Industry Responds to Wool Labeling Rules
April 6, 2012
As part of the Federal Trade Commission’s (FTC) systematic review of all current FTC rules and guides, the FTC requested input on the continuing need for the Wool Products Labeling Rules. The rules require labels on wool products disclosing the manufacturer’s or marketer’s name, the country where the product was processed or manufactured and information about the fiber content.
National Texile Association coordinated the comments of wool industry representatives — American Sheep Industry Association, American Manufacturing Trade Action Coalition, Cashmere and Camel Hair Manufacturers Institute and National Council of Textile Organizations.
The wool rules assure that consumers have access to objective information regarding fiber content, which is one of the best indicators of product value and performance. This is particularly true for wool because it is relatively expensive and, therefore, fiber content makes up a significantly higher percentage of value than is the case for other fibers.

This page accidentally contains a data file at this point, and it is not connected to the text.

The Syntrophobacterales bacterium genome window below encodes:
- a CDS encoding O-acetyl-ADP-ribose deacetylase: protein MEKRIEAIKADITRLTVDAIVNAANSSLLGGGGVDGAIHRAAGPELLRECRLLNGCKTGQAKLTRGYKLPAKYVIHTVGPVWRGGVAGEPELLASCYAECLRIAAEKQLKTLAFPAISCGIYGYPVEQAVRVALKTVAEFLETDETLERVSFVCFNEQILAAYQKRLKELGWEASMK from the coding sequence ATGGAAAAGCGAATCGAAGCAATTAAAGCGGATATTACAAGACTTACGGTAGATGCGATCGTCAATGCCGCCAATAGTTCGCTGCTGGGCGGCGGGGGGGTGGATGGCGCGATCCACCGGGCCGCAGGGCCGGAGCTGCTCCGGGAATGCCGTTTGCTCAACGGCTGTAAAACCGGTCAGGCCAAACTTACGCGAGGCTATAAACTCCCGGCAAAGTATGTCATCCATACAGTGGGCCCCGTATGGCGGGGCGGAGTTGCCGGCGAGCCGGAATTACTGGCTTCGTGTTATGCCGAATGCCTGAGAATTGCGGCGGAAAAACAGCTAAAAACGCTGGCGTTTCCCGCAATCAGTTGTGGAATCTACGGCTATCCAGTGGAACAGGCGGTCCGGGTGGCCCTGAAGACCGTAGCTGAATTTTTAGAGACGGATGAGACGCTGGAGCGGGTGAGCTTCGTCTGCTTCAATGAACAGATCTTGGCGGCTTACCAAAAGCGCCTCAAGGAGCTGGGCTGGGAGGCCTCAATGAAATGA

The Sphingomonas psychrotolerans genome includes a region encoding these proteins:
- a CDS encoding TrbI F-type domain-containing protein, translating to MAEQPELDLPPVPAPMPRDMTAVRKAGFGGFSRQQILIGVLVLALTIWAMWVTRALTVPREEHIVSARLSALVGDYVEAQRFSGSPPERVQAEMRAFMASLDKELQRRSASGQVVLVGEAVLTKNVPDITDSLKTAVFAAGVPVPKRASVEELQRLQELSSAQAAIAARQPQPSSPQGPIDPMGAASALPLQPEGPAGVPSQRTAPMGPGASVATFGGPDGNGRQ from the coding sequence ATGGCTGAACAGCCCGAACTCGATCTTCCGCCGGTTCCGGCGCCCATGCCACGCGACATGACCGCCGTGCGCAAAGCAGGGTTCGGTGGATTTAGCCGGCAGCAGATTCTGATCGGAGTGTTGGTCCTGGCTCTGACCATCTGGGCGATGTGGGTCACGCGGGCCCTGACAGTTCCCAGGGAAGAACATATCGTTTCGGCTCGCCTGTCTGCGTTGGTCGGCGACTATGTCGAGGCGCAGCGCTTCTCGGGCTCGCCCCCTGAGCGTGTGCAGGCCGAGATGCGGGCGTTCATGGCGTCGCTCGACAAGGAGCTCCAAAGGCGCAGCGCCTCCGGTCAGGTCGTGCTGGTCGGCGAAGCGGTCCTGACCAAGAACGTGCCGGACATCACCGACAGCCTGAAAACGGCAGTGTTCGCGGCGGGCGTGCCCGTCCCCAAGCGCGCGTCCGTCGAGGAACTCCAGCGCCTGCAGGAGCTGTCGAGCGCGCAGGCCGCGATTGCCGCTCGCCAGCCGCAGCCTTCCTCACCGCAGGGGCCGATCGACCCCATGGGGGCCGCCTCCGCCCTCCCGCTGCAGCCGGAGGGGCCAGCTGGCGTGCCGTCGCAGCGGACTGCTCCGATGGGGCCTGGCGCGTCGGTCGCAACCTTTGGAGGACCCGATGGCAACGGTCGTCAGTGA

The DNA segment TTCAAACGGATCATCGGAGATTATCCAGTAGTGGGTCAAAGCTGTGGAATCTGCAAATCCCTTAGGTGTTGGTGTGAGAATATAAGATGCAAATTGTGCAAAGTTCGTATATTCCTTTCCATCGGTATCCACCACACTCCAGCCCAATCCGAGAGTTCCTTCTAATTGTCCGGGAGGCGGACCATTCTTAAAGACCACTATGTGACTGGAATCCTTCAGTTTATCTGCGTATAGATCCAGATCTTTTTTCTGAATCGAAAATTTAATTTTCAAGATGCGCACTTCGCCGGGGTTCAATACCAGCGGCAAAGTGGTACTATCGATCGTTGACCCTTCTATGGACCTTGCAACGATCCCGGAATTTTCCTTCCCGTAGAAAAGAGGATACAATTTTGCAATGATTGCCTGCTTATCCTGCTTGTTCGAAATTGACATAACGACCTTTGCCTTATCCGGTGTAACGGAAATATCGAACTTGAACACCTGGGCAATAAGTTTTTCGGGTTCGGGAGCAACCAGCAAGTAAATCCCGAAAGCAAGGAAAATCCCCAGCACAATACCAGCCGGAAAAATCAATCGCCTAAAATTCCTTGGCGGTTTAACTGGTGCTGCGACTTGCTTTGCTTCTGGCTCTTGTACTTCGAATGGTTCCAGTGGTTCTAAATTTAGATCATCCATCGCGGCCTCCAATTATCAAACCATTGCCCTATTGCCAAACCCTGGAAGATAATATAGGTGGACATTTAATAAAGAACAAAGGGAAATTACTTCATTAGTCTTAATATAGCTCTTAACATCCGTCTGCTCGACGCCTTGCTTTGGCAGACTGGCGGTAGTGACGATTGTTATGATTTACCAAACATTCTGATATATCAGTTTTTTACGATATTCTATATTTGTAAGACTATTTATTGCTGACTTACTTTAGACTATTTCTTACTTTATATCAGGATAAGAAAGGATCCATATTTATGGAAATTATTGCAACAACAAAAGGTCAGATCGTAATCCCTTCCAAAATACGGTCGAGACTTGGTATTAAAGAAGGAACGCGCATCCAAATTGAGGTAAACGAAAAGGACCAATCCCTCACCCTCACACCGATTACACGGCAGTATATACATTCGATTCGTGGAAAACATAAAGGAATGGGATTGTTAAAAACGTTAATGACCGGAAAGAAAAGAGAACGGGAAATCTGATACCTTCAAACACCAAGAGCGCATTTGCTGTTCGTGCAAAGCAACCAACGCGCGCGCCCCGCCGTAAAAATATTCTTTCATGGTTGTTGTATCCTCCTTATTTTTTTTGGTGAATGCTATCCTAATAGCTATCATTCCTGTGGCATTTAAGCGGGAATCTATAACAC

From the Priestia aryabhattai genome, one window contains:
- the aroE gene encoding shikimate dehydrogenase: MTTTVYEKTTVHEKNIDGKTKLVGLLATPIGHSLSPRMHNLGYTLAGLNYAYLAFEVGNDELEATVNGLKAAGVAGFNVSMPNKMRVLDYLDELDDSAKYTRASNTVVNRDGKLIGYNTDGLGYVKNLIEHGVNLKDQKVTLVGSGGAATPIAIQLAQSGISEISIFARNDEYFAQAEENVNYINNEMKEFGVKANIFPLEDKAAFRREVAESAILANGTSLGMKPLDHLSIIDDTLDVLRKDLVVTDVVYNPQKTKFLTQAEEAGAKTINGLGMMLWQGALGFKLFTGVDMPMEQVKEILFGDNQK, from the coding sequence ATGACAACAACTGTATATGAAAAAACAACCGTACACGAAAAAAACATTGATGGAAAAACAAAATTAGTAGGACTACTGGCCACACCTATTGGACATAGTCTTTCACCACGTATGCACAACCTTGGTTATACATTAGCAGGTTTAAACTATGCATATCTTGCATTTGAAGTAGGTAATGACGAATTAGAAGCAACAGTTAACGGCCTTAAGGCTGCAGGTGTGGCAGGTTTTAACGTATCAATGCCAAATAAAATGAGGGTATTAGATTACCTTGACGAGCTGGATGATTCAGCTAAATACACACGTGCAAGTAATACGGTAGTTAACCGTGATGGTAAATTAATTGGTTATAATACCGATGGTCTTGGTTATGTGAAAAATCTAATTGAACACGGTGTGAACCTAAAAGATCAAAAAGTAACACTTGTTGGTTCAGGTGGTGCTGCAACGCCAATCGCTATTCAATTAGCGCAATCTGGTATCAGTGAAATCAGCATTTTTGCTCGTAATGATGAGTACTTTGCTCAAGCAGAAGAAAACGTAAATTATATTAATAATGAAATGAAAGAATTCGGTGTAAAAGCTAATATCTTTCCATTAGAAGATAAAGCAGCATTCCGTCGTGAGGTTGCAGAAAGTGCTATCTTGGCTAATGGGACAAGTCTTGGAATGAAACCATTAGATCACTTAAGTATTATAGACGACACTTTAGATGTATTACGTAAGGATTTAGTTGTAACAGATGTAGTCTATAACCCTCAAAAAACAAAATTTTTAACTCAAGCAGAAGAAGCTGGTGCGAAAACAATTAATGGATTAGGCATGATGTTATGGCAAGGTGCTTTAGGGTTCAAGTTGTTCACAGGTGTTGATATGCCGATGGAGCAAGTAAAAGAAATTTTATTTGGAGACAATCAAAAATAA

Prior to the 2006 amendments, a very high portion of garments were found to be mislabeled as to the fineness of the wool fiber. Thanks to the 2006 amendments and the efforts to educate the trade, such fraudulent mislabeling is much less prevalent.
Processors, importers and traders should be reminded that they are responsible for carrying out all necessary tests concerning the raw material and its processing if they want to be sure of the quality, correct labeling and compliance with the rules.
In conclusion, the signators to the letter indicated that the continuation of the rule is necessary to assist American consumers in making informed choices regarding purchases of wool products by requiring accurate and concise fiber content labeling. It is also a tool to take action against the fraudulent mislabeling of less-expensive fibers than wool by unscrupulous processors, importers and retailers.